Tasting.  “Not enough lemon,” declared Paul.  DRINK, everyone. (You remember the GBBO drinking game, yes?) “It’s very dry.” “This isn’t really a cake, it’s a pudding.”  Man, Paul is can be mean.  “Great penetration of the syrup.”  I beg your pardon?

Over on Twitter, someone familiar to regular Bake Off viewers was tweeting advice.


Now for the technical challenge.  Jaffa cakes.  Hey, I’ve made these!  Took me about 24 hours, due to bloody Gary Rhodes and his complicated recipes.  This one looks a breeze by comparison.  Just saying.

So, in essence, the bakers had to make orange jelly, then make a sponge, then lather chocolate on everything. Mary’s instructions were deliberately rather woolly, so some of the bakers were confused. How much cake mix do I put in each hole, wondered Lee. Oh I don’t know Lee, what about DIVIDING IT BY THE 12 HOLES IN THE TIN?  Jeez.

Most of the resultant Jaffa cakes looked like something a cat had taken an experimental chew on and then regurgitated, but Selasi’s (he of the accursed cardamom) were perfect.

Finally, the Showstopper.  Genoise sponge, mirror glaze.  Who the what now?  A tricky sponge, with a tricky-to-achieve covering.  Like this:


Initially, no-one looked particularly worried – which they should have, as several of them made a complete balls-up of their sponges and had to start again from scratch. Louise’s recipe was based on a white chocolate trifle, with a raspberry creme pat.  I’m in, Lou.  Benjamina said she too would make a white chocolate mirror glaze.  Selasi, possibly the most laid back person ever to grace the Bake Off tent, was making a raspberry glaze.  He forgot to put the vanilla in his vanilla sponge, but looked supremely unbothered at this omission.  If Selasi can eschew shoving cardamom in things that DON’T NEED CARDAMOM, I may warm to him.  Tom’s recipe involved a couple of buckets of Kirsch. Given that his G&T cake was about 75 per cent gin, I think we can assume Tom likes his booze. It’ll certainly help with getting Mary onside at any rate.

Everyone’s lack of concern at the difficulty of the challenge disappeared pretty swiftly, as sponges resembled frizbees, nothing would set, Benjamina’s glaze turned to scrambled eggs, and she wept over her mixer.  Pretty much everybody had a melt-down.  Except, that is, Selasi, who looked so relaxed he might as well have donned a silk smoking jacket and a pair of monogrammed slippers and asked Noel Coward to pour him a pink gin.  His cake was great, although there was no shine on his glaze.  Selasi looked unperturbed.  Selasi for prime minister.  The country needs his brand of sangfroid.   Inexplicably, Tom’s cake was declared to contain insufficient kirsch.  Mary has one hell of a liver.  Candice was told to her face she’d messed up, and spent the rest of the judging trying very hard not to cry.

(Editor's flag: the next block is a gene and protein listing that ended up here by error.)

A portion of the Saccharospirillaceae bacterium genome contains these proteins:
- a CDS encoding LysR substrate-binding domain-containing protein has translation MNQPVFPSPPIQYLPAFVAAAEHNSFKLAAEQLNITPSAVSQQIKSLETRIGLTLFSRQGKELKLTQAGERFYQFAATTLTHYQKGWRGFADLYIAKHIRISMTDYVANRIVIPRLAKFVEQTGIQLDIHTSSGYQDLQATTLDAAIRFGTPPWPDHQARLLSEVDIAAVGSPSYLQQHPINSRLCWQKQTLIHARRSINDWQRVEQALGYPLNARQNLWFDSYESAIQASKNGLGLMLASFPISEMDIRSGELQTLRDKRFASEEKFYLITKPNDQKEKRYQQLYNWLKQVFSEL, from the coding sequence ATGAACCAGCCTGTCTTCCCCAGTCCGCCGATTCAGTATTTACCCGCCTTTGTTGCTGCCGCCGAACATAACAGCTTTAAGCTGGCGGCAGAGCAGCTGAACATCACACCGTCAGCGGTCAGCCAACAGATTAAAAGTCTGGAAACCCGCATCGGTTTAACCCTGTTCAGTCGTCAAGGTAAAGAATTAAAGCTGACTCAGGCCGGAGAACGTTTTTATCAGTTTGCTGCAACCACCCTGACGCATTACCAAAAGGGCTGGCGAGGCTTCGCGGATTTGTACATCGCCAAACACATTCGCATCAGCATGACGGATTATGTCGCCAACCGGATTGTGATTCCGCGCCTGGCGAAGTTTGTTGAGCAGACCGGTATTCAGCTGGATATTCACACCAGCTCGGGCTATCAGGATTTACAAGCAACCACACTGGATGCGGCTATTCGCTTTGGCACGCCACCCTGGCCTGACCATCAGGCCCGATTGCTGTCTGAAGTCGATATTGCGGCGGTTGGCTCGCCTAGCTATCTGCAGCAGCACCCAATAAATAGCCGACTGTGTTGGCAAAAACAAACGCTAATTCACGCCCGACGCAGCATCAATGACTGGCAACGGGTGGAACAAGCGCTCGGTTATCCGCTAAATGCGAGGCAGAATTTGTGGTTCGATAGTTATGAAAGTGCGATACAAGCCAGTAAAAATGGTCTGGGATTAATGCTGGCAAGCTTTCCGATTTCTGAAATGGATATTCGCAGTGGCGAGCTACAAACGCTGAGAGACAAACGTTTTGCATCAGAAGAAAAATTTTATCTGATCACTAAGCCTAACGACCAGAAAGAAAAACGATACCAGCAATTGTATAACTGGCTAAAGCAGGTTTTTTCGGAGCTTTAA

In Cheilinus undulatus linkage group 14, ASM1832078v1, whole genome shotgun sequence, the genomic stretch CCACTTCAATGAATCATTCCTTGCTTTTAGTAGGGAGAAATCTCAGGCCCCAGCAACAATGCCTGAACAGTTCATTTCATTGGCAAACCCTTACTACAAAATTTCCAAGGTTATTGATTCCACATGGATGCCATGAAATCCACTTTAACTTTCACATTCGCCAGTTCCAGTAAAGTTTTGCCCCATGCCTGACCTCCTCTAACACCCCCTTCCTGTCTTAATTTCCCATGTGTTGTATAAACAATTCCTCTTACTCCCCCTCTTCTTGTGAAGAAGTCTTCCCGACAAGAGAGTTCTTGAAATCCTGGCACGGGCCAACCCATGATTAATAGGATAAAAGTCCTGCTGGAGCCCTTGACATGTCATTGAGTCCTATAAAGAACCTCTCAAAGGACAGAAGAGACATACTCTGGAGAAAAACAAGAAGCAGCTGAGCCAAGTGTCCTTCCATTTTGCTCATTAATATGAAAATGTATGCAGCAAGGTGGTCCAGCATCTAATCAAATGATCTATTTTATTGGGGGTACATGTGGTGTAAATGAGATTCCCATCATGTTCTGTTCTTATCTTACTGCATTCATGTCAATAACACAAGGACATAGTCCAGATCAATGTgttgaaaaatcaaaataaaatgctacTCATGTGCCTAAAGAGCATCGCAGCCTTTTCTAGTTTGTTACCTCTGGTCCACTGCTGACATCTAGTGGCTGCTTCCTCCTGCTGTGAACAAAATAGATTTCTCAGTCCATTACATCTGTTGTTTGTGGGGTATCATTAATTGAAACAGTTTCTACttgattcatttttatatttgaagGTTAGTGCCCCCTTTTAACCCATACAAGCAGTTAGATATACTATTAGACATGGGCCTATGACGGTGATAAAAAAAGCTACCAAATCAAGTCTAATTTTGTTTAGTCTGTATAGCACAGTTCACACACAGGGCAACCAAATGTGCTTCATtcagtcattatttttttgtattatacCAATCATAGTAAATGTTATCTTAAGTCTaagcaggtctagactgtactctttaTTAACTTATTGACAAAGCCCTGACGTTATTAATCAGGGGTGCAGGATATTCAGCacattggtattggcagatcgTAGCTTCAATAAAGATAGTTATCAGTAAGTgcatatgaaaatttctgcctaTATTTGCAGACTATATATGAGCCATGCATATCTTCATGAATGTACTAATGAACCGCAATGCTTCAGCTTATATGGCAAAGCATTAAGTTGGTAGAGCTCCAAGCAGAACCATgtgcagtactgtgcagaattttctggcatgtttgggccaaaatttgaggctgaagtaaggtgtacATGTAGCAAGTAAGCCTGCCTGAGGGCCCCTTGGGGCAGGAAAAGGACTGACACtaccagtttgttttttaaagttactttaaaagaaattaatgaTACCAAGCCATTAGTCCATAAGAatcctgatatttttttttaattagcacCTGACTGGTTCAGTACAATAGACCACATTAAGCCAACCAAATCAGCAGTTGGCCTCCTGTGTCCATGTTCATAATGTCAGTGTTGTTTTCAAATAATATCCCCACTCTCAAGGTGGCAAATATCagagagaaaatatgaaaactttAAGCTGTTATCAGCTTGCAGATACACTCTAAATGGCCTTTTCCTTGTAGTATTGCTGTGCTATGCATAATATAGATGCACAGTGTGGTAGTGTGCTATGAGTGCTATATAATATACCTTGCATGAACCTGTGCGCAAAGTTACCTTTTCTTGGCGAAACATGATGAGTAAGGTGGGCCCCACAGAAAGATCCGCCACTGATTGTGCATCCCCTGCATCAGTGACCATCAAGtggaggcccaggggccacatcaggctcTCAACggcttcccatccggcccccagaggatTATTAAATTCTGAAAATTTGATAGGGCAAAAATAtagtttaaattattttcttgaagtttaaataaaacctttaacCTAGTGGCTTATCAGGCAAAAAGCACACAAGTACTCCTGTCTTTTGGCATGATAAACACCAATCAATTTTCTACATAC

Nice vicar Lee went home (I confess I barely noticed him, sorry Lee) and Jane was star baker.

Next week, biscuits.









The Great Sport Relief Bake Off – ep. 2


For a variety of reasons (okay, one reason, going to the first meeting of the new Harrogate WI, no, I don’t know myself anymore either) I missed the first episode of the Great Sport Relief Bake Off.  Nothing, however, was going to stop me from watching this week’s, mainly because of my giant girl-crushes on Victoria Coren-Mitchell (VCM)and Kimberley Walsh. I love Kimberley, and still feel aggrieved on her behalf for being ROBBED of the Strictly trophy two years ago.  ROBBED.

Anyhoo, moving on. Signature challenge? Bake 24 muffins which must be identical.  Jennifer Saunders was very keen that the bakers understood this.  I’d have preferred Jen to appear as AbFab’s Edina, but I suppose you can’t have everything.

Blokes were Chris Camara (sports commentator, apparently) and Ed Balls (#edballs). Chris was making sultana (bleurgh) and banana muffins, with a touch of cinnamon. Ed  was making the same, but his had yoghurt in (double bleurgh, although to be fair, yoghurt can work as a kind of wet cream of tartar, so fair enough). Kimberley made strawberry cheesecake muffins because she is a goddess, and VCM made Bloody Mary muffins, involving celery (meh) and vodka (get in). VCM is ace, and should be my best friend and teach me how to play poker.

VCM spent a great deal of time staring worriedly into her oven. Perhaps she should have ditched the muffins altogether offered Paul and Bezza several shots of vodka instead. Everyone knows Bezza likes a drop of the hard stuff.

Judging time. “The muffins should be well-risen, beautifully flavoured, and neither tough nor soggy,” intoned Jen. Chris presented his muffins (no innuendo).  My daughter looked at them with disdain. “Sultanas ruined everything.”  Paul wasn’t impressed either. “They taste like paint.”   Ed’s were more successful. “A pretty good muffin.” Meanwhile, Kimbers’ efforts had sunk, but nil desperandum. “The flavour is FANTASTIC,” Paul announced, ignoring the muffin and looking adoringly at Kimberley’s false eyelashes.  VCM was told her muffins did, actually, taste like a Bloody Mary.